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Crisaborole Ointment 2%: A Review in Mild to Moderate Atopic Dermatitis

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Version 2 2020-01-13, 03:03
Version 1 2018-04-10, 01:58
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posted on 2020-01-13, 03:03 authored by Sheridan M. Hoy
Compliance with Ethical Standards

Funding: The preparation of this review was not supported by any external funding.

Conflicts of interest: Sheridan Hoy is a salaried employee of Adis/Springer, is responsible for the article content and declares no relevant conflicts of interest.

Additional information about this Adis Drug Review can be found here.


Crisaborole ointment 2% (EucrisaÔ) is a novel, anti-inflammatory inhibitor of phosphodiesterase 4 (PDE4) that is available in the USA for the topical treatment of mild to moderate atopic dermatitis in patients aged ≥2 years. In two short-term (28 days), identically designed, multicentre, phase III studies in this patient population, topical therapy with crisaborole ointment 2% reduced disease severity and pruritus severity compared with vehicle, with the effect established early and sustained over the course of treatment. Improvements in the other signs of atopic dermatitis (erythema, exudation, excoriation, induration/papulation, and lichenification) were also seen. Crisaborole ointment 2% was generally well tolerated in the short-term studies, with its favorable safety profile maintained over the longer-term (up to 52 weeks) in a multicentre, extension study. Most treatment-emergent adverse events (TEAEs) were of mild to moderate severity and considered unrelated to the study medication. Moreover, the incidence of application-site pain following short- and longer-term topical therapy with crisaborole ointment 2% was low. In conclusion, crisaborole ointment 2% is an effective and generally well tolerated new topical option for the management of mild to moderate atopic dermatitis in patients aged ≥2 years, with the potential to effectively treat this patient population over the longer-term without the safety concerns associated with other current topical anti-inflammatory agents. Access to the full article can be found here.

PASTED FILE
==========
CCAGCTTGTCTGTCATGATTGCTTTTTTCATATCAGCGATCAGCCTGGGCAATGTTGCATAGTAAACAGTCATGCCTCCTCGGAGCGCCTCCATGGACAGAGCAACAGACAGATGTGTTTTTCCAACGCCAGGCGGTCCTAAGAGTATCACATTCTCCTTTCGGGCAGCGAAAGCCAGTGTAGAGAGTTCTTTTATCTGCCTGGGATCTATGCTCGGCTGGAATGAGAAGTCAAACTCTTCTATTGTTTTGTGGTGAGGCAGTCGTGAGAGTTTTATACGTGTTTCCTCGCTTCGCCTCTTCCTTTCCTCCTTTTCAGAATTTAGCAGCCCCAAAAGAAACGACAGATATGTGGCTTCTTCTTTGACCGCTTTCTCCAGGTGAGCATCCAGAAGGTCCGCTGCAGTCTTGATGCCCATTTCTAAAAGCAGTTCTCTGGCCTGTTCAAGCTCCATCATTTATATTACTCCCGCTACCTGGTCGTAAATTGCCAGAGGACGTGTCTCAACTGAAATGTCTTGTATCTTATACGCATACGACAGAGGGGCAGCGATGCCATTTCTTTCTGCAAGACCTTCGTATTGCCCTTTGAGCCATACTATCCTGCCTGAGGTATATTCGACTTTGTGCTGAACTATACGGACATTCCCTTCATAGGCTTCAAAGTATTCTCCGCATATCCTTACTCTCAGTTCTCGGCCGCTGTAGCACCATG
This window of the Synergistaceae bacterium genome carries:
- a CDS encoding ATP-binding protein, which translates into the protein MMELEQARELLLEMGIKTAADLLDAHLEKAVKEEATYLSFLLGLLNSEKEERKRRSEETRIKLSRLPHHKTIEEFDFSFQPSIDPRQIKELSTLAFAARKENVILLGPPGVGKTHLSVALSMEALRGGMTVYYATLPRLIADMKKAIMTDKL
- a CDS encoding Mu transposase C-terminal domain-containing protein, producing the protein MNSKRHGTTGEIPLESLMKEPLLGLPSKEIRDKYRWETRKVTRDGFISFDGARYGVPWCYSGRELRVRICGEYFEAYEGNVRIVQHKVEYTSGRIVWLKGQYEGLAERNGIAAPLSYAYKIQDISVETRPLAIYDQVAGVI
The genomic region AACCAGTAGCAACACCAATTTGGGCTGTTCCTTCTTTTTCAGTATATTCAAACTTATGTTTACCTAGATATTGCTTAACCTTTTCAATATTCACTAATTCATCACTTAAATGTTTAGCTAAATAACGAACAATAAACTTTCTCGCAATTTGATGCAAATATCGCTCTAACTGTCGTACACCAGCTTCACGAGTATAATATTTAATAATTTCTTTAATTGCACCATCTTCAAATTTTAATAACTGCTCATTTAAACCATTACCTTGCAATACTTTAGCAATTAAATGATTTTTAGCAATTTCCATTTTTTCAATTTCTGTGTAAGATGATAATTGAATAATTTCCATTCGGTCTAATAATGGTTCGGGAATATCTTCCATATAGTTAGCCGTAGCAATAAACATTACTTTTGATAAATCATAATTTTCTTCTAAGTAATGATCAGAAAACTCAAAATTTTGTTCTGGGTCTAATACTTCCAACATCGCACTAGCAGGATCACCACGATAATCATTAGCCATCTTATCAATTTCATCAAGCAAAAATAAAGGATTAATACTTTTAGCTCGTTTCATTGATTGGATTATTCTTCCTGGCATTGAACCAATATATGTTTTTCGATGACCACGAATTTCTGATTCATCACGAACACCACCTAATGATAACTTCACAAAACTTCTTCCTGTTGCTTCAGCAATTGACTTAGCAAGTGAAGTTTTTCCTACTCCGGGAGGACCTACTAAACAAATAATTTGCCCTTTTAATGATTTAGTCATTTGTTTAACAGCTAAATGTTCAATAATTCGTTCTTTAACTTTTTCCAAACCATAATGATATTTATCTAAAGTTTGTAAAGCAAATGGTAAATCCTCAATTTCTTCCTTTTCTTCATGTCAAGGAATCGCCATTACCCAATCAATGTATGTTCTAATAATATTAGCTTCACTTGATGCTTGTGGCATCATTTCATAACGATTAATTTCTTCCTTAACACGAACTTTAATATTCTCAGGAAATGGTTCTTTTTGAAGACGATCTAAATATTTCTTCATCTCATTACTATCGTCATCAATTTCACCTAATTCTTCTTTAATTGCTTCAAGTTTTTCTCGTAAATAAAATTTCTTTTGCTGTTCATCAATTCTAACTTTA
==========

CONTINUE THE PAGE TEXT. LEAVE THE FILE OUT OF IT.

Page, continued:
© Springer International Publishing AG, part of Springer Nature 2017


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